Parish of St Matthew the Apostle,
Douglas, Isle of Man

The Archibald Knox War Memorial

War Memorial

A brief description

The memorial pays tribute to the ninety-three men of the parish who were killed during the Great War, and it can be seen from Ridgeway Street, in a free-standing wall next to St. Matthew's Church. It was originally designed by noted Manx artist, Archibald Knox, and built by local stonemason, Thomas Quayle. The central, limestone crucifix was the work of Exeter-based sculptor, Harry Emms. The lettering on the plaques is in the Art Nouveau style, for which Archibald Knox was well-known. Originally, the names of the fallen were listed on two sandstone panels, but these weathered over the years and were replaced with granite in the mid-1990s. Beneath the names on the right hand plaque is an English translation of an excerpt from the Latin hymn, Dies Irae, which reads: Lord all pitying Jesu blest / Grant them Thine eternal rest.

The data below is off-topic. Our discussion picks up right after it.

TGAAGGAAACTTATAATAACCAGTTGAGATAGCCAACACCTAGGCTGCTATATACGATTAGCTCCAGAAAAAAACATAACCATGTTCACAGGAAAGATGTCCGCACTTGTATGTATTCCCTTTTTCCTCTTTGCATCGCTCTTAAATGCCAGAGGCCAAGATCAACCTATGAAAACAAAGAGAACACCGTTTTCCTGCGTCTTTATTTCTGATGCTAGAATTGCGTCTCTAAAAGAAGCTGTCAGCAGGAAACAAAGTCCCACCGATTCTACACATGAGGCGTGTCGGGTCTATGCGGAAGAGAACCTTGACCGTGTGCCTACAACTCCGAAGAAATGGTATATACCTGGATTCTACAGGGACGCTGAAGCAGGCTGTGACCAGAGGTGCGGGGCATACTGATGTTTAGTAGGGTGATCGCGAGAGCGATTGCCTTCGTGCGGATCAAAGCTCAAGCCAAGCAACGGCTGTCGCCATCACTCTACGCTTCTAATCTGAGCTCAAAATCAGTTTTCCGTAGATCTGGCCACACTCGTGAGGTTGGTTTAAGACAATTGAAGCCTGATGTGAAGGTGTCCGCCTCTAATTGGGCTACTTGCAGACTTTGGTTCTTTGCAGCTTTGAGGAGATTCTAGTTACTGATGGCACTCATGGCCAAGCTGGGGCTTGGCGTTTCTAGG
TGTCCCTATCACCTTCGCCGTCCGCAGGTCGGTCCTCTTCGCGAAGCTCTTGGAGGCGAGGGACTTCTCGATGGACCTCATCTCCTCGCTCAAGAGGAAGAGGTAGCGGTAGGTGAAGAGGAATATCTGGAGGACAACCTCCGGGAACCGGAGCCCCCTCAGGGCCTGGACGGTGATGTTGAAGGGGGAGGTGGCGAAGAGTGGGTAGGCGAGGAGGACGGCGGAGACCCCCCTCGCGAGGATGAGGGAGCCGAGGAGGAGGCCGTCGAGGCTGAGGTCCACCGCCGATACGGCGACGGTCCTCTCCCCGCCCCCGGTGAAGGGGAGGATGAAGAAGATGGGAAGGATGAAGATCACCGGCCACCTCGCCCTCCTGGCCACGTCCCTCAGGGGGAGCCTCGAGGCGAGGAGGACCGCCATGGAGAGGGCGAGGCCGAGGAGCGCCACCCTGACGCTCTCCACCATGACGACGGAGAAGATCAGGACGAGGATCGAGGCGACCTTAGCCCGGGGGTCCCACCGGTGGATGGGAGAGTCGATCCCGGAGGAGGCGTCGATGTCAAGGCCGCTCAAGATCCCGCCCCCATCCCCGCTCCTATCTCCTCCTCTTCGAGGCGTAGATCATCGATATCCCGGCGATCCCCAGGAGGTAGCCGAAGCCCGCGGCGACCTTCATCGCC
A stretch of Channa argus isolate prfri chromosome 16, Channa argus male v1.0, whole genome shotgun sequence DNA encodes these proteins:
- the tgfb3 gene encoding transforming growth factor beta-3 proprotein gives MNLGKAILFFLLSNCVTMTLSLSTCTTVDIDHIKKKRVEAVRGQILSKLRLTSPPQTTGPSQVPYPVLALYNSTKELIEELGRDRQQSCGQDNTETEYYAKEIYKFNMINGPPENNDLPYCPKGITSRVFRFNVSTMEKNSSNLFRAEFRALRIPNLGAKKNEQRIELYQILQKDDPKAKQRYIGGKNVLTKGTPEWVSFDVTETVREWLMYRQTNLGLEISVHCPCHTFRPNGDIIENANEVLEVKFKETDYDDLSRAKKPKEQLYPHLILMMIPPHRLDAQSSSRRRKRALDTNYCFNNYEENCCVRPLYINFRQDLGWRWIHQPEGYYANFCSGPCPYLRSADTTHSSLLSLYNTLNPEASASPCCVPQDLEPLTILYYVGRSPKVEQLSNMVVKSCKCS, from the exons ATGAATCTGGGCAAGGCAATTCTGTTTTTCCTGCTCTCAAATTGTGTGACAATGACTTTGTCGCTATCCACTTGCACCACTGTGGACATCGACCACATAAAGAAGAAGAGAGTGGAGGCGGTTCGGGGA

Archibald Knox

Archibald Knox was born in Tromode, in the parish of Braddan, in 1864, and trained at the Douglas School of Art. He was one of the most celebrated designers of his day, and his style-which bridges Celtic Revival, Art Nouveau, Modernism and the Arts and Crafts Movement-gained popularity through his collaboration with the famous London department store, Liberty & Co. During the First World War, Knox was employed as chief censor at the Alien's Internment Camp at Knockaloe, near Peel. Following the armistice, his designs began to feature increasingly on gravestones and war memorials, such as this one at St. Matthew's. Archibald Knox died in February 1933, and is buried at Braddan new churchyard.

A brief history

The congregation of St. Matthew's Church funded the original memorial, which was unveiled on 28th July, 1921, by the Lieutenant Governor, Major General Sir William Fry, and dedicated by the Reverend H. S. Taggart. The memorial was renovated in 1994, funded in part by the Douglas Development Partnership, as part of the Douglas 2000 initiative. The refurbishment-which remained faithful to the original conception-was designed by Ashley Pettit, and the work was completed by David Gregg of Gregg Memorials.

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